Module preservation across all three datasets were explored by pairwise comparing eigengene networks in penumonia, abdominal and other sepsis. Mortality was added as an additional “eigengene”. Network preservation is simply the difference between adjacencies in the two compared sets [20]. A small difference of the adjacency matrix between two sets indicate the modules are well preserved between the two comparing sets.

Relating consensus modules to clinical traits

Module eigengene was calculated for each module as the first principal component of gene expressions for that module. Correlation analysis was performed to relate module eigengene to external traits including age, gender, mortality and survival time (e.g. survivors were censored at 28 days). We combined three datasets into one and performed correlation analysis.

Gene significance for mortality was correlated to the module membership to investigate whether genes significantly associated with mortality outcome was also associated with module membership. Module membership (eigengene-based connectivity) for each gene was calculated by correlating its gene expression profile with the module eigengene of a given module. For a given module, a module membership value of 0 indicates that a gene is not part of the module; whereas a module memberhsip of − 1 or 1 is highly connected to the module.

Enrichment analysis for biological function and transcription factors

Modules associated with important clinical trait such as mortality were further analyzed for their enrichment in Gene Ontology (GO) pathways [21]. Specifically, the gene set from a given module were enriched to GO terms to find whether some of functional GO terms are over-represented using annotations for that gene set. Upset plot was employed to display overlapped genes among different GO terms. Dotplot shows the gene ratio and adjusted p values for each enriched GO terms. Enriched terms were organized into a network with edges connecting overlapping gene sets. In this way, mutually overlapping gene sets are tend to cluster together, making it easy to identify functional modules. The category netplot depicts the linkages of genes and GO terms as a network, which is helpful to see which genes are involved in enriched pathways and genes that may belong to multiple annotation categories.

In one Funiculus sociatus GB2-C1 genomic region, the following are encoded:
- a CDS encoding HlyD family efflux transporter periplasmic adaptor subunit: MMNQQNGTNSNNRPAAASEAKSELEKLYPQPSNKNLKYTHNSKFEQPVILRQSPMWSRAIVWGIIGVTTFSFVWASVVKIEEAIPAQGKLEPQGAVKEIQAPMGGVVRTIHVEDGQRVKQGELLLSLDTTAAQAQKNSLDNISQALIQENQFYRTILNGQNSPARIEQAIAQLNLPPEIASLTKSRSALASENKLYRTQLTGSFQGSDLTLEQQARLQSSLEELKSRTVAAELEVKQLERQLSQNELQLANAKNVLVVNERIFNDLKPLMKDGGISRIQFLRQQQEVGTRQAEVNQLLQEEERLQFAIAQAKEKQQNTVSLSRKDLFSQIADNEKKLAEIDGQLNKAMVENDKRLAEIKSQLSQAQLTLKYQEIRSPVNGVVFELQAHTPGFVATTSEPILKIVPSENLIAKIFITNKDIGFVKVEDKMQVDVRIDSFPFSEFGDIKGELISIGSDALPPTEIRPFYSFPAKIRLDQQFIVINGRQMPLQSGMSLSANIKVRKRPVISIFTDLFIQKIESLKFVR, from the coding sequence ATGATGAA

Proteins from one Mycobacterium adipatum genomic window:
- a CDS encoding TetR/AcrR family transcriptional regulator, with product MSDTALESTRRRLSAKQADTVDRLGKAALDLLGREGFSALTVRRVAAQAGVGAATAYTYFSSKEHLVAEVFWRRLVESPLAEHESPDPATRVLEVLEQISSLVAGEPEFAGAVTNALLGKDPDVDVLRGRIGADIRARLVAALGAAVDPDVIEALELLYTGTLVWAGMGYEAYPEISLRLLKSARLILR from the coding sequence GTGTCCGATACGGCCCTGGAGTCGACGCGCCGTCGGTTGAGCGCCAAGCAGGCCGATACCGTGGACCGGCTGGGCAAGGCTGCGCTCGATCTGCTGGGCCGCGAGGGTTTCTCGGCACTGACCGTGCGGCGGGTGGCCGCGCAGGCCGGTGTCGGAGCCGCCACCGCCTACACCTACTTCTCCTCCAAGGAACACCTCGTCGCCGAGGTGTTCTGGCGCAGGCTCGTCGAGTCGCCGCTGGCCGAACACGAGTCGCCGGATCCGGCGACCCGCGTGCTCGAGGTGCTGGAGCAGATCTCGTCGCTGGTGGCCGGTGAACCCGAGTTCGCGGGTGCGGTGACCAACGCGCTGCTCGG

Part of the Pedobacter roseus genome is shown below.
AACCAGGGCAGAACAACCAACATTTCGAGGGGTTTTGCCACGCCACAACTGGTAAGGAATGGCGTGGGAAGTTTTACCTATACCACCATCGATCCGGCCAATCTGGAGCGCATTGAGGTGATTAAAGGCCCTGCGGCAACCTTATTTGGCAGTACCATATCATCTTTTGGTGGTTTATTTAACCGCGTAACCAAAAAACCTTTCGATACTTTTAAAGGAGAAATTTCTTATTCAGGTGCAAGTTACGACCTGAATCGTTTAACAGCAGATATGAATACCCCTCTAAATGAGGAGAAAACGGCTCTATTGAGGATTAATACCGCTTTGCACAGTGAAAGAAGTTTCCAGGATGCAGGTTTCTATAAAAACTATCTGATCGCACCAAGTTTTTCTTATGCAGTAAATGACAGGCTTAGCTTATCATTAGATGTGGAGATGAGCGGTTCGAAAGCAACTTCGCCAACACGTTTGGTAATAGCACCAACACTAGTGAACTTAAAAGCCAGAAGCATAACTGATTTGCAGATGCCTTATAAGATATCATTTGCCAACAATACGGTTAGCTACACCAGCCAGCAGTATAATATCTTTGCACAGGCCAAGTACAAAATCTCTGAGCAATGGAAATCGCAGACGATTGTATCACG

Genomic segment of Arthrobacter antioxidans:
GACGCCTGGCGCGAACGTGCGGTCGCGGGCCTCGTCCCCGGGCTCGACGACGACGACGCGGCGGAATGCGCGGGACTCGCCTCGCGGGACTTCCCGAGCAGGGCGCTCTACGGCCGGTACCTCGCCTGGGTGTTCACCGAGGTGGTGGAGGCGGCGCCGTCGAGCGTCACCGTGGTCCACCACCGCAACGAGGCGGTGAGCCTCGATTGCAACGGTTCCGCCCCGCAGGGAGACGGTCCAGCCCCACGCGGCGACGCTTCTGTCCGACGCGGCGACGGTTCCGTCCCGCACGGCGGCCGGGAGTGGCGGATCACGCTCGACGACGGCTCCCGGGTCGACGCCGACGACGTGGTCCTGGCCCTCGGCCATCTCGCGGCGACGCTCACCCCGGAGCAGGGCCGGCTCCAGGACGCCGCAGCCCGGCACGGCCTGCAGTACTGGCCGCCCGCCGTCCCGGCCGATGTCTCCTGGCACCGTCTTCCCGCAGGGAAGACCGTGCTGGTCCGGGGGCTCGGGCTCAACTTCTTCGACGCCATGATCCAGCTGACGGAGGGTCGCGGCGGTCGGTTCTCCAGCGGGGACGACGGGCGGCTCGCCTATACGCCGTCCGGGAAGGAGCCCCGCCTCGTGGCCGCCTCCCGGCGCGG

Modules (gene lists) significantly correlated with the mortality trait were tested for its over-representation in transcription factor (TF) binding motifs by using RcisTarget [22]. Two types of databases (i.e. Gene-motif rankings and the annotation of motifs to transcription factors) were employed in the analysis: Gene-motif rankings which provides the rankings of all the genes for each motif and the annotation of motifs to transcription factors. Parameter settings for the score of each pair of gene-motif were: species = Homo sapiens, Scoring/search space = 500 bp uptream the transcription start site (TSS), Number of orthologous species = 10. The annotation of motifs to transcription factors was performed using the motifAnnotations_hgnc ('mc9nr', 24,453 motifs).

Identification of miRNA-target interactions

The multiMiR package was employed for the retrieval of miRNA-target interactions from 14 external databases in R. These databases are comprehensive collections of predicted and validated miRNA-target interactions and their associations with diseases and drugs [23]. The module of interest was those associated with mortlaity outcome. It was interesting to check whether some, or all, of these genes within a module were targeted by the same miRNA(s). We restrited our search to the “mirtarbase” table because this table included only experimentally validated miRNA-target interactions.

Survival analysis

The association of each module with the survival outcome was determined by using Cox proportional model. The eigengene value of each module was added into the Cox regression model for univariate analysis. Genes matched to the module with the strongest association with survival were used to cluster patients into two groups using reversed graph embedding (DDRTree), which projects data into a reduced dimensional space while constructs a principal tree which passes through the middle of the data simultaneously [24]. Samples were clustered into two groups using k-means clustering. Survival probablity of the two groups were comapred using the log-rank test.